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Indigenous people: between the law and the streets

If indigenous people are denied the quality of citizenship (by being denied the right to elect and be elected, to exercise public office), they are denied the quality of humanity. In Western logic, only humans can elect, be elected, and exercise public office. So, are indigenous people citizens? Are they human beings?


Ollantay Itzamná


In Guatemala, where more than 44% of the population is indigenous, general elections are open for June 2023. They will elect president, vice-president, 160 deputies, 20 representatives to Parlacen and 340 municipal mayors and councillors.

The native and peasant peoples of Guatemala, as in the rest of the countries of the continent, have never participated with their own political organisation or their own candidacies in any general election in the two hundred years of the Republic. In 2016, rural communities organised in resistance against the abuses of foreign corporations in their territories, articulated in the Codeca movement, decided to create their own political organisation to participate in elections, become a government and make “structural changes in the racist country”.

They achieved this in 2018, when they registered the political organisation Movement for the Liberation of Peoples, MLP, with the Supreme Electoral Tribunal (TSE). They called it a political instrument.

In 2019, without time or financial resources, they participated in the general elections and came in fourth place with their presidential candidate, Thelma Cabrera, a native Mayan Mam. But, astonishingly, the TSE only allowed them one seat in the Congress of the Republic.

Since then, the communities and peoples in resistance have continued to organise, forming themselves under their horizon of the plurinational state and Buen Vivir, with the illusion of being for the first time in Guatemala’s history “full citizens” with the right to elect and be elected.

Then came the 2023 electoral process. The MLP, fulfilling all the legal requirements, held its National Assembly to ratify its community decisions and proclaimed Thelma Cabrera and Jordán Rodas (former Human Rights Ombudsman) as its presidential candidate. However, to national and international surprise, the TSE refused to register this candidacy, arguing: “invalidity of the termination” of Jordán Rodas. The constancia (or finiquito) is a filter document that the Comptroller of Accounts issues to public officials certifying that the bearer has no outstanding accounts with the law. And indeed, according to the web portal, Rodas’ finiquito exists, and is valid.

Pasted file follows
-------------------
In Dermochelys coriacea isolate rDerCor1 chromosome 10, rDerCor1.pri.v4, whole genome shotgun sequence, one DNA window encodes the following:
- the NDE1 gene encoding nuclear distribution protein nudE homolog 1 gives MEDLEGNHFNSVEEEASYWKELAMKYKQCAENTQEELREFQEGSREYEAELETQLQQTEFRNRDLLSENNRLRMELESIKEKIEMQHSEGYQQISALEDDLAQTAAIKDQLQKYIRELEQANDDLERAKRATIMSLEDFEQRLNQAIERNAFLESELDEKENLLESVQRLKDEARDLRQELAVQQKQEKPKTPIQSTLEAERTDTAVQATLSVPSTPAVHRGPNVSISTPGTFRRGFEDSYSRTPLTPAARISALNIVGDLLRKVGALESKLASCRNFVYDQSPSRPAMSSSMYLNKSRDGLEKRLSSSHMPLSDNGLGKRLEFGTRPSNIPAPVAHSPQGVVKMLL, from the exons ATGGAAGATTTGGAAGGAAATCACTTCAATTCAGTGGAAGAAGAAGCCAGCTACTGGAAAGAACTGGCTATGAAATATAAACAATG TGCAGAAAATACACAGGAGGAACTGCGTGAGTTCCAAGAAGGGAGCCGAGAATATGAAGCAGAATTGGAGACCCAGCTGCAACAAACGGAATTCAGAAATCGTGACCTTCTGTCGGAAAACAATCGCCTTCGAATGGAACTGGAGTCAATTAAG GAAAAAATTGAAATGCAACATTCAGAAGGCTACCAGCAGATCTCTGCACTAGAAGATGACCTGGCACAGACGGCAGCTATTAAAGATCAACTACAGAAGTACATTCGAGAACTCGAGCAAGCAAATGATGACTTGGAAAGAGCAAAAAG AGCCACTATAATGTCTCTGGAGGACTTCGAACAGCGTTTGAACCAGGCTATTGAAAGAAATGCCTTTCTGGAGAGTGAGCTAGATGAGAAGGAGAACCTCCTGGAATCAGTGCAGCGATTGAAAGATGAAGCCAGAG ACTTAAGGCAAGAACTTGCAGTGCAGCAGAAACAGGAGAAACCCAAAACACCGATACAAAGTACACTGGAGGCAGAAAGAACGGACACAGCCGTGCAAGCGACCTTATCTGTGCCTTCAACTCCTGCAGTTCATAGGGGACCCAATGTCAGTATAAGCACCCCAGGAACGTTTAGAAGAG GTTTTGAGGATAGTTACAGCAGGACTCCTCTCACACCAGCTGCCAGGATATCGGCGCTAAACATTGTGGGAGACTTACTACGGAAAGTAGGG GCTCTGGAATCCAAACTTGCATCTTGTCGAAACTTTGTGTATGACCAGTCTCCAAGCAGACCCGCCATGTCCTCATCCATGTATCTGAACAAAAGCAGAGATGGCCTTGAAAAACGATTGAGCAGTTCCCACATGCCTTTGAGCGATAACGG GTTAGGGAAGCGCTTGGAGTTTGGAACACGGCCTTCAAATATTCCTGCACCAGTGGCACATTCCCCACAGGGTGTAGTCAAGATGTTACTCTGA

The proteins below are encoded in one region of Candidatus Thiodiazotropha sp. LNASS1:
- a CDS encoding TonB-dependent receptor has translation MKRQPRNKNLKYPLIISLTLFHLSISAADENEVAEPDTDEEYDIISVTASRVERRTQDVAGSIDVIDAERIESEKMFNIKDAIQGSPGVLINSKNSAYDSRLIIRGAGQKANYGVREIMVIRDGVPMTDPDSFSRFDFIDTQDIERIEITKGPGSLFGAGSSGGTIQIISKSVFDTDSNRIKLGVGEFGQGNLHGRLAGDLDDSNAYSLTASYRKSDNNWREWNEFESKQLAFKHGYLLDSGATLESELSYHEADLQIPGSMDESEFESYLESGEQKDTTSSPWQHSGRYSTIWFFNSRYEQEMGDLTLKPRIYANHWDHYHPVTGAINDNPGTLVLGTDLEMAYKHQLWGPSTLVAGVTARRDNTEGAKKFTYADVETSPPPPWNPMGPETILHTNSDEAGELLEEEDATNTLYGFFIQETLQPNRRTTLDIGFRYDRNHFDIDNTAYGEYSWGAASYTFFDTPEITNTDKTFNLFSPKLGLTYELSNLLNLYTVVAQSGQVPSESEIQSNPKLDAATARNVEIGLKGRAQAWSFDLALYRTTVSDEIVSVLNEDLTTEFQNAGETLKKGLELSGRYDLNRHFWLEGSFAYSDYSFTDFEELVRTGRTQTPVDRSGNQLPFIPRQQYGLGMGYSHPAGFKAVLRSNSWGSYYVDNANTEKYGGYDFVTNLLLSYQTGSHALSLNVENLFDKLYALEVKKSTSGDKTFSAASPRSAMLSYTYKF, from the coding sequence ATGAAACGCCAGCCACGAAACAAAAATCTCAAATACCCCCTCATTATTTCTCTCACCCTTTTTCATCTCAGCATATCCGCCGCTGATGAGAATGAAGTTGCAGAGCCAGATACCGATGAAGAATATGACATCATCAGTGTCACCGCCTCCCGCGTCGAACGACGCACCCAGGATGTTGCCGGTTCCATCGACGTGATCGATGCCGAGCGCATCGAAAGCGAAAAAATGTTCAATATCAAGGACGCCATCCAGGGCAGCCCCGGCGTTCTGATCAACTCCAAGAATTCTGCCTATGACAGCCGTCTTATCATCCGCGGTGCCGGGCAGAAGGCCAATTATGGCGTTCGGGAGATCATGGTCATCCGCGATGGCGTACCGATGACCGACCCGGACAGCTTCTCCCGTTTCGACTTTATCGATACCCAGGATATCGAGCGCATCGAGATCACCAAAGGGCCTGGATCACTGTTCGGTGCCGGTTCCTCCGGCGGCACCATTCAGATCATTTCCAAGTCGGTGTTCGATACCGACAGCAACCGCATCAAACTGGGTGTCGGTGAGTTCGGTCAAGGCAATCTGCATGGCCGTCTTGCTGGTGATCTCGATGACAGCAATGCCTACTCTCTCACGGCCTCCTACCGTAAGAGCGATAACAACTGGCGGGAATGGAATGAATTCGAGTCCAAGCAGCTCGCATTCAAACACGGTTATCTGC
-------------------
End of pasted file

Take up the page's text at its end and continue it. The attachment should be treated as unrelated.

Faced with this situation, the MLP decided to place the TSE and the state itself between the “law and the streets”. They carried out all legal proceedings before the corresponding courts, but at the same time, the communities in resistance organised themselves to take to the streets to demand “recognition of the status of indigenous and peasant communities as cities”.

The Guatemalan state, through its judicial apparatus, now finds itself at a historic crossroads: either it legally annuls the citizenship status it had theoretically granted to the country’s indigenous and peasants in 1953 (Decree n. 900, liberation from indigenous servitude), or it ratifies full citizenship for indigenous and peasants, allowing them to participate in the 2023 elections, with a good chance of being in government. In any case, the country’s de facto elites find themselves in a difficult situation.

MLP spokespersons have repeatedly said that they are not electioneers. “We don’t just want to win elections and be a government. We want to make the changes towards a plurinational state for Good Living through the process of a Popular and Plurinational Constituent Assembly”.

In these words, and in the collective actions they carry out, MLP advocates the recognition of full citizenship for indigenous people and peasants who, in practice, have never been recognised as citizens with the right to elect, be elected and hold public office.

In fact, in order to exist for the state, the indigenous man or woman was obliged to become Guatemalan: leave his or her language and speak Spanish, change his or her indigenous surname for a mestizo one, take on mystic Creole aesthetics and habits?

In other words, the refusal of the Guatemalan state, through the TSE (the body called upon to promote universal citizenship and full democratisation of the country) and the action in the courts and on the streets by communities and indigenous peoples in Guatemala, is a much more transcendental issue than the “simple” fact of whether or not to allow indigenous people to participate in an electoral contest. The issue reveals the real situation of citizenship or not for the vast majority of the country’s population.

(Translated by Cristina Popa – Email: Pixabay

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